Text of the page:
Coronavirus COVID-19 cases spike rising up in winter holiday or cold and fever season concept, medical front line staff standing with spike COVID-19 cases chart or graph with winter snow and virus. concept: winter wave
Guillermo Jimenez
By: gjimenez
Read in 17 minutes

Winter COVID Wave, Small Business Forecast

This year has been a rough one, especially for business owners. 

COVID-19 has been affecting all industries and all markets. We’ve lived through quarantines and lockdowns. Sales and profits have taken a dip. 

Now, a new wave of coronavirus cases is slowly growing. This will only mean that the government will have to impose new restrictions to stop this from getting out of hand. Some call it a second wave. Some call it a third wave. But we’re calling it the winter wave.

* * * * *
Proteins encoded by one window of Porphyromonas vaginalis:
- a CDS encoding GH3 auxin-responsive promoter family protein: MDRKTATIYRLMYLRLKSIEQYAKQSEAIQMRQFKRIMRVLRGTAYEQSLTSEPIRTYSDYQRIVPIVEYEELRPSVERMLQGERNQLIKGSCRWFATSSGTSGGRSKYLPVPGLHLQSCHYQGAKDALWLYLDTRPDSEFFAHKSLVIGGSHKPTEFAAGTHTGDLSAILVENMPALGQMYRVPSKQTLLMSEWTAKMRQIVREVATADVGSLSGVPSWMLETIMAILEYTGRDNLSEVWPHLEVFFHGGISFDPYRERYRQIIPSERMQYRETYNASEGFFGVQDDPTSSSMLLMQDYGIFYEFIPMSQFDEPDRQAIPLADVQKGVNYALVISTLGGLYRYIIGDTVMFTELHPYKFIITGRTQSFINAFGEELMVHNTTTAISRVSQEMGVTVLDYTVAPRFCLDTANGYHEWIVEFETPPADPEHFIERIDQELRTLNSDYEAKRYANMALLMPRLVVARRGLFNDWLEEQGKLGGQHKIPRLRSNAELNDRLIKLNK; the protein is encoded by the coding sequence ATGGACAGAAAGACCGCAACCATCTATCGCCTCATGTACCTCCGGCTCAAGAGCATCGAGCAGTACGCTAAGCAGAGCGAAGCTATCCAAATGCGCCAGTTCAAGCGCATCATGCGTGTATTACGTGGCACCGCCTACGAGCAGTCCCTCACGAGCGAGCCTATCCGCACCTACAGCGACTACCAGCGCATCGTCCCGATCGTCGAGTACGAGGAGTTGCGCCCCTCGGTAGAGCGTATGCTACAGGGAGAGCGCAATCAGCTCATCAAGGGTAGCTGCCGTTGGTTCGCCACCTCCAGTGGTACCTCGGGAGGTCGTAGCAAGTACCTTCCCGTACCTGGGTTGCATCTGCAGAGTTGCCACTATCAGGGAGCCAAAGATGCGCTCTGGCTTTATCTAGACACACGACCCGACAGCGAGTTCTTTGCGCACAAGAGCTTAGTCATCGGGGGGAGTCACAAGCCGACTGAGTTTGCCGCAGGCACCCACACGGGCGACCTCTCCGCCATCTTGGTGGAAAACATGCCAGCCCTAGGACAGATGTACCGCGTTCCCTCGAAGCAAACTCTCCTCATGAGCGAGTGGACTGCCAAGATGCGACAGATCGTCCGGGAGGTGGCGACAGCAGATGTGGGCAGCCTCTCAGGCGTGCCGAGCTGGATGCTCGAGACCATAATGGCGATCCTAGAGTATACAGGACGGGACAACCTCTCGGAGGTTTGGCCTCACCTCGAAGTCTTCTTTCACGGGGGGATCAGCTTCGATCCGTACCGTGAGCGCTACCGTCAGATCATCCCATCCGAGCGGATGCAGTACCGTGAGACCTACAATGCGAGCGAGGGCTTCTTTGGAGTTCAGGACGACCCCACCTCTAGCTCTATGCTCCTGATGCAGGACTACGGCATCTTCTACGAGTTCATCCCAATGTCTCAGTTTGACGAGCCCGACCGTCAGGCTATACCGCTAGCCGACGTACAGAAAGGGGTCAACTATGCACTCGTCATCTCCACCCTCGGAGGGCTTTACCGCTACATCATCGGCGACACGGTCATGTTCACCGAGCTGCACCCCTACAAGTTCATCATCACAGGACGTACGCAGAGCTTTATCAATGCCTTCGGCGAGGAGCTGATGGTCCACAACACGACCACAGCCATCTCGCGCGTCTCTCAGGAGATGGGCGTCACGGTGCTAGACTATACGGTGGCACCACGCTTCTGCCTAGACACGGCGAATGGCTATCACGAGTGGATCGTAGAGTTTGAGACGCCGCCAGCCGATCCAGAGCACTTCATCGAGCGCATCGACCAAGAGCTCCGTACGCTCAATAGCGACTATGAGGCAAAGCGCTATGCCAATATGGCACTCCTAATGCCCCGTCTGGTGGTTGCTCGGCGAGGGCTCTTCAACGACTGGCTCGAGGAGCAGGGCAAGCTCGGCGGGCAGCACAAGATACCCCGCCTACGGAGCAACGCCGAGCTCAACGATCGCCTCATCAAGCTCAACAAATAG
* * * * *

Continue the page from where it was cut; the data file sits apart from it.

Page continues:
Your industry, how resilient you are, and what preventive measures you take will affect how the winter wave affects you. And even if there’s a vaccine fastly approaching, there will be a long curve until businesses can get back to “normal.”

The good thing is that, after surviving the first wave, you already know the rules of the game. But most importantly, you can learn what is expected of this so-called winter wave and prepare accordingly.

In this article, you’ll find a forecast for small businesses so you can be ready for the winter wave.

The impact of COVID

Small businesses in all states and industries have felt the effects of the pandemic, though, some more than others. 

You need to understand how your industry is being affected. This will give you a forecast of what’s to come and allow you to get your business ready.